After the contentious Senate vote on Saturday that ultimately confirmed Brett Kavanaugh to the Supreme Court, those who voted for and against him have received varying amounts of praise and criticism. Among those to receive backlash over their Kavanaugh vote was Sen. Lisa Murkowski from Alaska, who became the only Republican to vote against him. But in remarks to reporters, Murkowski suggested that she was content with her position — and that she was moving on to other issues.
The senator told reporters on Tuesday evening that she was satisfied with her decision, regardless of the negative reactions from those in her party. "I took the vote that I took," Murkowski said, according to The Hill. "And I'm good with it and I'm moving forward. I think we all need to be, so I'm not going to dwell on the 'what ifs.'"
Murkowski's comments come after Kavanaugh, who was accused of sexual assault by multiple women (allegations he categorically denies), was confirmed to the Supreme Court on Saturday. On Sept. 27, Kavanaugh and one of his accusers, California professor Christine Blasey Ford, appeared in front of the Senate Judiciary Committee to testify about Ford's sexual assault allegation against Kavanaugh.
In the Senate on Saturday, Murkowski took advantage of an obscure Senate procedure that allowed her to "pair" her vote with another senator. During the vote, Murkowski withdrew her "no" vote, changing it to "present" instead, effectively pairing it with Republican Sen. Steve Daines' absent vote (he was attending his daughter's wedding in Montana that day). It didn't change the result, but it did cancel out Daines' absence.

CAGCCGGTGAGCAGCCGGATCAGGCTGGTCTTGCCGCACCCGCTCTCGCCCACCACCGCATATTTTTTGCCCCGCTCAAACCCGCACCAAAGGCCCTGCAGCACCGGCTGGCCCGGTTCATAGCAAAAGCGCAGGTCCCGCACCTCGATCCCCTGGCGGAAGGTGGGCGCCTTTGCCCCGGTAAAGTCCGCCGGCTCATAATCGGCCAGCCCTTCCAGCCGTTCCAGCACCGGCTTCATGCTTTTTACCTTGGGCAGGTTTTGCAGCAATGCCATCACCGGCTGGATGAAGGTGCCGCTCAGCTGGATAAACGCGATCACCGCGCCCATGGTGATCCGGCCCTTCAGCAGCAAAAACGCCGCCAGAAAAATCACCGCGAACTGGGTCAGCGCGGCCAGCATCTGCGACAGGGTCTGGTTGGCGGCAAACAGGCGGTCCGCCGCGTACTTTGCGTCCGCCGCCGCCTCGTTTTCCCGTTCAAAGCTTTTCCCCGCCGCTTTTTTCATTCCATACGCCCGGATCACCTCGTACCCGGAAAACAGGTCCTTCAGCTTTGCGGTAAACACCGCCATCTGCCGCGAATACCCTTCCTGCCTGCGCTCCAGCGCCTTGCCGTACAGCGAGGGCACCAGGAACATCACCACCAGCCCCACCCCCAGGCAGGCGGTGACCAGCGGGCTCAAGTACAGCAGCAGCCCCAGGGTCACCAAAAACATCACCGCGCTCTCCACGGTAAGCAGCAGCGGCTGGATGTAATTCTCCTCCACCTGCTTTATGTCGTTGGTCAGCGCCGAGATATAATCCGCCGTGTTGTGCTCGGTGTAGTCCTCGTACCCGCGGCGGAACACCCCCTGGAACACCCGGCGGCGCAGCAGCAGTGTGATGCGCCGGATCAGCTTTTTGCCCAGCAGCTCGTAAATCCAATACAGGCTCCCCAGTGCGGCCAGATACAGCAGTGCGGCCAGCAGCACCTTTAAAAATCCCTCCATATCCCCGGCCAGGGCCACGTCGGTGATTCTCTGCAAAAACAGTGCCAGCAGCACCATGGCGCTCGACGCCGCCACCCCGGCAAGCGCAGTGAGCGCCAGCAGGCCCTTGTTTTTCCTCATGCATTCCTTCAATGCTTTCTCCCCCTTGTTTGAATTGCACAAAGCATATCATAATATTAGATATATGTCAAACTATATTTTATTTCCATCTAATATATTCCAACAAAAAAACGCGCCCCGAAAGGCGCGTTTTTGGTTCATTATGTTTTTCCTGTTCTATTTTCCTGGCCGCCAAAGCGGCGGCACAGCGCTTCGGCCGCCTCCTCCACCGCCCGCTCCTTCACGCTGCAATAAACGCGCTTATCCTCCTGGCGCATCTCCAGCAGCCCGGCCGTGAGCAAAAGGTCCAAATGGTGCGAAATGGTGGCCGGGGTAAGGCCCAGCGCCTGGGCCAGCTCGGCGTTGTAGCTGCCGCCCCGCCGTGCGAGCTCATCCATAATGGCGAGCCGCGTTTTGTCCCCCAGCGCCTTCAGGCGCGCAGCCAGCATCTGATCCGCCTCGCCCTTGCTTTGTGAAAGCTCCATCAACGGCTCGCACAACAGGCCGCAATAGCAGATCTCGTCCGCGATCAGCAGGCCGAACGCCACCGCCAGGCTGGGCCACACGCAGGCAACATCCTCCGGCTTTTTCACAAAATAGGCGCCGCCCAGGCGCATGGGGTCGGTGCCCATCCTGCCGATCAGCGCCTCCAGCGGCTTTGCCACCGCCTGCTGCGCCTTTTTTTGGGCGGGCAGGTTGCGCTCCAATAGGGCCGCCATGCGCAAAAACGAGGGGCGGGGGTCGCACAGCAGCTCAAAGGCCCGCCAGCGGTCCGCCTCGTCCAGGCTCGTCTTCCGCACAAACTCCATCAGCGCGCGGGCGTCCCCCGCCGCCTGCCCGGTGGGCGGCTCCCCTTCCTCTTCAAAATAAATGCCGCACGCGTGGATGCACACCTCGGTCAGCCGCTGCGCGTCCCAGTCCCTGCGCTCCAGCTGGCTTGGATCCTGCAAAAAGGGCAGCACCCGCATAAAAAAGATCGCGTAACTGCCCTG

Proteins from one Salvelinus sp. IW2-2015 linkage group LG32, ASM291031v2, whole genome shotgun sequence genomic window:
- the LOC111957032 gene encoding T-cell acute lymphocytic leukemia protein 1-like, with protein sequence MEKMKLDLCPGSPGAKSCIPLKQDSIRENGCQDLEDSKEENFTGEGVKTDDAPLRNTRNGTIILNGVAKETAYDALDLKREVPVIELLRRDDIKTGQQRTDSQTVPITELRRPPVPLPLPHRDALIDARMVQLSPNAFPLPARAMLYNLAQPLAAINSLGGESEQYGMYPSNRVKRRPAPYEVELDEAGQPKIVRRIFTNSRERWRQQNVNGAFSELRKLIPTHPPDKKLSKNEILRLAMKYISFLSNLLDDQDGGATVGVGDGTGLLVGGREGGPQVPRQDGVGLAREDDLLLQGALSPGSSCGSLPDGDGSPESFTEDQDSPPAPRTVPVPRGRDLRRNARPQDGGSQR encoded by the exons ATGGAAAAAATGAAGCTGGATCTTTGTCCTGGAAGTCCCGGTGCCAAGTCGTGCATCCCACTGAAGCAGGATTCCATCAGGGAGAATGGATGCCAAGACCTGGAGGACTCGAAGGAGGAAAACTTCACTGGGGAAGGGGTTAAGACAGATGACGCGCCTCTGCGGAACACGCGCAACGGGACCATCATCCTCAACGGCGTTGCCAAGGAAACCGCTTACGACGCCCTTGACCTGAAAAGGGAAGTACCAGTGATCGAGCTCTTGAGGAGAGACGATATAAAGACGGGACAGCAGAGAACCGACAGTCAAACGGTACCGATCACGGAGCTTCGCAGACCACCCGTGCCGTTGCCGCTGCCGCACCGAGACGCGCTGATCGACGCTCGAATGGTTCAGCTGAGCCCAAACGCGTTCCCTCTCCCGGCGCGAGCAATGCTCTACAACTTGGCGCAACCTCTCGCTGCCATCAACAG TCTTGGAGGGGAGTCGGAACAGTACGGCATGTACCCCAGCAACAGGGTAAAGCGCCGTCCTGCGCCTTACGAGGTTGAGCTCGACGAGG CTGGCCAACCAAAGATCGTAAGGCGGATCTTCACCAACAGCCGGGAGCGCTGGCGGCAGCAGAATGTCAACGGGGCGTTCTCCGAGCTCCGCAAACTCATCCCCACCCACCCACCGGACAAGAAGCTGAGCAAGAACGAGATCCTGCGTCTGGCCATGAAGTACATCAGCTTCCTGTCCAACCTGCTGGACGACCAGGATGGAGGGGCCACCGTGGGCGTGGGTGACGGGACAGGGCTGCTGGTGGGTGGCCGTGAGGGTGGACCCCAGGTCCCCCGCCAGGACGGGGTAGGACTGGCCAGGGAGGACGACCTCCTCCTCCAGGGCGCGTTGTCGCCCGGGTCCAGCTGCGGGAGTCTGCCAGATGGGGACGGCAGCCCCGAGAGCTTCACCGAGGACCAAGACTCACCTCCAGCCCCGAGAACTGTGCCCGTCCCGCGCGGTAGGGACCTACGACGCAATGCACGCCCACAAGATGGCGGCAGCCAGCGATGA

While speaking to the press on Friday, Murkowski said, "I have extended this as a courtesy to my friend. It will not change the outcome of the vote. But I do hope that it reminds us that we can take very small, very small steps to be gracious with one another and maybe those small, gracious steps can lead to more."
Even though Kavanaugh didn't end up needing her vote to get confirmed, Murkowski riled many in her party who supported his confirmation. Even Donald Trump blasted Murkowski for her position, calling it "really unacceptable." But in her statement explaining her vote, she said that although she thought Kavanaugh was a "good man," she "could not conclude that he is the right person for the court at this time. And this has been agonizing for me with this decision. It is as hard a choice, probably as close a call as any that I can ever remember."
Murkowski already had touched upon the divisive nature of the Kavanaugh issue, saying that, "And I hope, I hope and I pray that we don’t find ourselves in this situation again. But I’m worried. I am really worried that this becomes the new normal, where we find new and even more creative ways to tear one another down."
While the president certainly bashed the senator for her vote, some of her colleagues in the Republican Party have said that Murkowski, like any other senator, had the right to believe — and vote — the way she chooses.